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Organic Consumers Battle Organic Label Fraud with Litigation

The organic marketplace is sprouting litigation over fake organic and natural products -- some of them harmful -- that are being sold to unwitting consumers.

In Missouri, several class actions have been consolidated into one suit against the Aurora Organic Dairy Corp., which is accused of selling bogus organic milk that does not meet federal organic standards. The lawsuit also names several retailers that sold the milk. In Re Aurora Dairy Corp. Organic Milk, No. 4:08MD01907 (E.D. Mo.).

In California, the state attorney general recently filed a lawsuit against five companies, including Whole Foods Market Inc., for allegedly selling natural body care and household cleaning products that tested high for a cancer-causing chemical, in violation of state law. California v. Avalon Natural Food Products, No. RG08389960 (Alameda Co., Calif., Super. Ct.).

Also in California, the company that makes Dr. Bronner's Magic Soaps is suing 13 competitors for allegedly misusing the organic label on their products and falsely advertising themselves as organic manufacturers. The lawsuit claims the defendants sold and promoted soaps, lotions and other products that are made with conventionally grown crops or chemicals derived from petroleum. All One God Faith v. Ecocert, No. CGC-08-474413 (San Francisco Co., Calif., Super. Ct.).


At issue in all these suits, lawyers and consumer advocates stressed, is the integrity of the organic industry, which, they claim, is being compromised by opportunists seeking to grab some of the industry's $20 billion and growing revenue.

"I know that the consumers went to great lengths to create and protect the organic label, and that's what we're trying to do now -- is to protect the integrity of the label," said David G. Cox of Lane, Alton & Horst in Columbus, Ohio, who is one of several plaintiffs lawyers involved in the milk class action.

Consumer advocates see litigation as their only hope in protecting the organics label from further damage.

"After years of lobbying and complaints, we finally realized the [U.S. Department of Agriculture] is not going to take care of business, and so did a bunch of class action attorneys. ... The power of litigation is our only alternative," said Ronnie Cummins, national director of the Organics Consumers Association.

Don Downing of St. Louis' Gray, Ritter & Graham, another plaintiffs lawyer in the milk case, said litigation is essential to protect consumers from being duped into buying fake products.

"We believe that it's very important that when consumers go to grocery stores and want to purchase organic milk, that the milk they purchase is in fact organic by the standards under federal law," Downing said.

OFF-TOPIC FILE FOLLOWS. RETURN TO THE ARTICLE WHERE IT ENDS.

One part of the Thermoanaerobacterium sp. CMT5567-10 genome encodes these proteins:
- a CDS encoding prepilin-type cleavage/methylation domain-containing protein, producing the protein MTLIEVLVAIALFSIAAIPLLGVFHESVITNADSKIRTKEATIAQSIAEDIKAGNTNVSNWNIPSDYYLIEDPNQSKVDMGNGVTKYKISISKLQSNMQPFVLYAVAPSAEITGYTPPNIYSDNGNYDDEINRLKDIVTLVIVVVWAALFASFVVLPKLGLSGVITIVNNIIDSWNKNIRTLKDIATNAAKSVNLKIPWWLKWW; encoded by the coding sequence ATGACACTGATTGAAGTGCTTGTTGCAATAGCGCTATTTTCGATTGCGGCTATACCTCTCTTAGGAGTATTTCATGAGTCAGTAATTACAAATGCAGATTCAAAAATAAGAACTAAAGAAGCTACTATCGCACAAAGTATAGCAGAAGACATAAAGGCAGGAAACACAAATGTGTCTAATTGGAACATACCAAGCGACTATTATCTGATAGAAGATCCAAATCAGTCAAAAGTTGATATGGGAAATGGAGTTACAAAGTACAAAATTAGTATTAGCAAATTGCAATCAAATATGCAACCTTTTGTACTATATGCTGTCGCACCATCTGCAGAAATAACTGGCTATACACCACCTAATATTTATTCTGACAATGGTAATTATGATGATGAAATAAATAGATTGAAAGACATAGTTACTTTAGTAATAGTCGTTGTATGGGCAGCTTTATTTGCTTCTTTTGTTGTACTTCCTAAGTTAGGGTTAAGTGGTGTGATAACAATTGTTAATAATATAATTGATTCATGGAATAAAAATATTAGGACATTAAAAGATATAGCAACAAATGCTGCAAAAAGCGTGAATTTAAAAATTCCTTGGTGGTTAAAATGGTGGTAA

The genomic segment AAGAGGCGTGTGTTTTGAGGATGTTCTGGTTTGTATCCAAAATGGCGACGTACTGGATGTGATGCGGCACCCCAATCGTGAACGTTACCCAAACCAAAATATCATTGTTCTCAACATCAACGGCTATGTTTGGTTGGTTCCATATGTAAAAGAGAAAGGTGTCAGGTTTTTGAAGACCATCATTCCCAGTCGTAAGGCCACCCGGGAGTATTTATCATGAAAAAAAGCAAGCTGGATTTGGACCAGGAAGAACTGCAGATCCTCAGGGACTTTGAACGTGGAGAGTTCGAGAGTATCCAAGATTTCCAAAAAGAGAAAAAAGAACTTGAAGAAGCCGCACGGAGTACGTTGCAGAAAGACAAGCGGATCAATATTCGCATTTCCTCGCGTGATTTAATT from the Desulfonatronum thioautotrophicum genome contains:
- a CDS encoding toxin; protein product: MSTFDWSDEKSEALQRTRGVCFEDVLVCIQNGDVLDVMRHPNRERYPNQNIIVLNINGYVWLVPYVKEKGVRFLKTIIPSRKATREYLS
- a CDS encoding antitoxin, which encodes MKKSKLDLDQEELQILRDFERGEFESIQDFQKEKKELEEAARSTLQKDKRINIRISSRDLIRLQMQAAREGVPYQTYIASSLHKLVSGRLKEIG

Mark S. Mester, an attorney in the Chicago office of Latham & Watkins who is representing Aurora, declined comment. Aurora officials have denied any wrongdoing.

"There is absolutely no basis for claims we defrauded consumers by selling milk that isn't organic -- none whatsoever. Aurora Organic Dairy has maintained continuous organic certifications for all of our farms and facilities," Marc Peperzak, Aurora Organic chairman and CEO, said in a statement.

Agriculture Department officials declined to comment.

The organics industry, meanwhile, is paying close attention to the California litigation as it addresses natural body care and household cleaning products.

Cummins said regulation of natural products is crucial because this is how most consumers, seeking healthier lifestyles, first experiment with natural and organic products. They first dabble with body care products, then move on to organic food.

In the California case, the state attorney general alleges that defendants failed to warn consumers that cleaning products such as body washes and gels and liquid dish soaps contained 1,4-dioxane, a chemical known to cause cancer.

California has a specific statute, known as Proposition 65, which mandates that businesses provide persons with a "clear and reasonable warning" before exposing them to such chemicals.

In addition to violating Proposition 65, the lawsuit alleges that each defendant has engaged in unlawful business practices that constitute unfair competition.

Whole Foods Market spokeswoman Libba Letton said Whole Foods "is cooperating." She added, "We have conducted our own investigation into the allegations that some of our products contain 1,4-dioxane and do not believe that these products represent a health risk or are in excess of California's Proposition 65 Safe Harbor level for 1,4-dioxane."